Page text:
WASHINGTON—Rising bond yields caused a market panic recently and sparked a sell-off in the stock market. While yields are still at historically low levels, investors worry that a sharp move in yields could be a sign of trouble.
The yield on the benchmark 10-year U.S. Treasury bond rose this month to as high as 1.73 percent, up from 0.89 percent a year ago. After reaching a 14-month high, the yield retreated to 1.62 percent on March 23.
The technology sector has been the biggest beneficiary of artificially low rates in recent years and the spike in Treasury yields has hit technology shares especially hard.
The tech-heavy Nasdaq 100, for example, fell more than 10 percent between Feb. 12 and March 8 before it started to recover in recent weeks. The index is dominated by America’s most innovative companies including Apple, Google, Intel, and Tesla.
After its peak on Jan. 26, Tesla’s share price has plunged more than 30 percent in March.
The cheap money provided by the Federal Reserve in response to the pandemic has inflated asset prices and created an “enormous bubble,” according to Daniel Oliver, founder of Myrmikan Capital and director at the Committee for Monetary Research and Education, a nonprofit educational organization on the monetary system.
“Every asset—be it Tesla, Bitcoin, NASDAQ, or housing prices—they’ve all gone crazy because rates are so low,” he told The Epoch Times.
The whole financial system can blow up if the rates go higher, as with the savings and loan crisis of the 1980s and 1990s, according to Oliver.
If the yields continue to rise, companies get squeezed, he said, because they would have a higher cost of capital to fund their businesses.
A rise in yields also pushes mortgage rates higher, which would make housing less affordable and depress the housing market. With lower housing prices, most Americans would feel squeezed, because the majority of their wealth is tied up in their houses, he added.
In addition, “the banking system generally borrows short-term capital, either from depositors or the bond market, and lends against long-term assets at fixed rates. As rates rise, the cost of capital increases much faster than their income, squeezing margins. So then banks, companies, and consumers all go broke at the same time,” Oliver said.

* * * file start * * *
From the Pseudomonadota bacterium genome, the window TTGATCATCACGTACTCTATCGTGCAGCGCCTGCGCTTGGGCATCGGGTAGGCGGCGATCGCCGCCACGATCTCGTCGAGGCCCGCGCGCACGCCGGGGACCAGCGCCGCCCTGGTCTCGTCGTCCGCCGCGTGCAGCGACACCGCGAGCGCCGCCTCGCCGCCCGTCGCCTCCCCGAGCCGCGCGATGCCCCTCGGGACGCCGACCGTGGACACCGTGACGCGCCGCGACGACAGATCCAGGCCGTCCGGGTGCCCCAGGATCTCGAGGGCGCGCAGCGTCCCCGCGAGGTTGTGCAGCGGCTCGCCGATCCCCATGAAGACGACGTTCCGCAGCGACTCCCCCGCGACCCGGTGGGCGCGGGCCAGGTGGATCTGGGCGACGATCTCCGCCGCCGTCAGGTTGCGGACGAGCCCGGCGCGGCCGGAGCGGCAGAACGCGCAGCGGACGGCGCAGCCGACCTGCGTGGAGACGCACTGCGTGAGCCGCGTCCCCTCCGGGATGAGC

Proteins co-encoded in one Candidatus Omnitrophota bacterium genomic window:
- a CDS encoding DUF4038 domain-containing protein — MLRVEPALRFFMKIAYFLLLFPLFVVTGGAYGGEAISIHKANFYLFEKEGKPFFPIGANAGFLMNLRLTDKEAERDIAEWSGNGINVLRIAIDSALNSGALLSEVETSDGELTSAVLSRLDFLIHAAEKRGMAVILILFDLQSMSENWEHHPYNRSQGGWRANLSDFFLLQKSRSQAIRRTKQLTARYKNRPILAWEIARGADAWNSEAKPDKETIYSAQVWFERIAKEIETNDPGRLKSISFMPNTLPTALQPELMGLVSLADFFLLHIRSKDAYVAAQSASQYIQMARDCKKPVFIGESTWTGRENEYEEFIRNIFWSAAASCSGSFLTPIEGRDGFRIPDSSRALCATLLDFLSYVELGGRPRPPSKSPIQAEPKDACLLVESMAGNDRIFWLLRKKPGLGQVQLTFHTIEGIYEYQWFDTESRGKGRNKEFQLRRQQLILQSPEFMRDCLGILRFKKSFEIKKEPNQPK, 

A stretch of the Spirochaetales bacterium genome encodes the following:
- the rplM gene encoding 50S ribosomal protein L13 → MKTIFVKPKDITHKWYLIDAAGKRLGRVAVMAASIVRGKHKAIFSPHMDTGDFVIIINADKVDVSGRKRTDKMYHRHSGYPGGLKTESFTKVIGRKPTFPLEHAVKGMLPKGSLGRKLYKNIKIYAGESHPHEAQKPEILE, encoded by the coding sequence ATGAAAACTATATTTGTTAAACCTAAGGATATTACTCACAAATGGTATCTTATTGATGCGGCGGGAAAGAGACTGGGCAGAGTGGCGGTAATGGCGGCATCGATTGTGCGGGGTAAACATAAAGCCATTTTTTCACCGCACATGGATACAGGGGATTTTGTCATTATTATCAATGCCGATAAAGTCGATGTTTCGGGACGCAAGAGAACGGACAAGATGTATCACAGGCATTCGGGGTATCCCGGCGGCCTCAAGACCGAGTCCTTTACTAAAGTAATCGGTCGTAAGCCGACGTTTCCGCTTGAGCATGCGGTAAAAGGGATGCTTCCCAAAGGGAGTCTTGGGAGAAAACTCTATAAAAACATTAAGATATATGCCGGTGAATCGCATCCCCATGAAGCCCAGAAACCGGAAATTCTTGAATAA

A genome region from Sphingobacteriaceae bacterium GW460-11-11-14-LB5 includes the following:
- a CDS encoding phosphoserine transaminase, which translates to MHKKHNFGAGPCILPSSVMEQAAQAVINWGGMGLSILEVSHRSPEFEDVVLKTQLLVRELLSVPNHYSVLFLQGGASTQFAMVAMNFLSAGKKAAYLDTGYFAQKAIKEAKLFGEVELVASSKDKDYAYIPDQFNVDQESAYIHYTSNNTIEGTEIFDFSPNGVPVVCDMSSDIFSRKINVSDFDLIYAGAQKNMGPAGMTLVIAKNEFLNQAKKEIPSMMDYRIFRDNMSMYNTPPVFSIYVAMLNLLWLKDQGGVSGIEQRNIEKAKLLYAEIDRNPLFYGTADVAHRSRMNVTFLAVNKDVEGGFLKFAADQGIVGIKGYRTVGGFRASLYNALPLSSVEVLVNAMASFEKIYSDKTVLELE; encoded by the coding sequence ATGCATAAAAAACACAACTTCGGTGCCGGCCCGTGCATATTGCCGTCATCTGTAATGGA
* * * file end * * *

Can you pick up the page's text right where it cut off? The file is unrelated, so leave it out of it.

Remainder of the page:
The economic crisis caused by the pandemic and the lockdown measures has prompted governments to take strong fiscal and monetary measures that have contributed to the rise in asset prices.
A survey by Deutsche Bank in January found that the vast majority of investors (89 percent) believe some assets, including bitcoin and U.S. tech stocks, are in bubble territory.
To support the markets, the Fed has been buying at least $80 billion per month in Treasuries and $40 billion in mortgage-backed securities since June 2020.
The aggressive responses by central banks in the United States and the European Union and their massive bond repurchase programs have artificially depressed bond yields, Daniel Lacalle, chief economist at hedge fund Tressis, told NTD Business.
“What we are basically seeing right now is that the economy is so leveraged, and it’s so exposed to the increase in debt globally, that central banks simply cannot tolerate a very, very small move in bond yields,” Lacalle said.
The depressed bond yields and lower incomes encouraged households and corporates to borrow more. As a result, vulnerabilities associated with business and household debt soared in 2020, according to the Fed’s monetary policy report released in February.
“Business debt has risen from levels that were already elevated before the outbreak of the pandemic. Business leverage now stands near historical highs,” the report stated.
Economists believe a continued rise in bond yields could prompt the U.S. central bank to buy more bonds to maintain low rates and protect heavily indebted banks and corporates from failing.
“The only way the Fed can prevent [a crisis] from happening, is by printing more and more money to bid on bonds, to bid on assets to keep rates low. So that’s the danger,” Oliver said.
“That’s been the policy response for the last 40 years,” he noted. “Every time they do this, it’s not a free lunch. The economy gets more and more focused on malinvestments.”
This article was updated on March 25, 2021.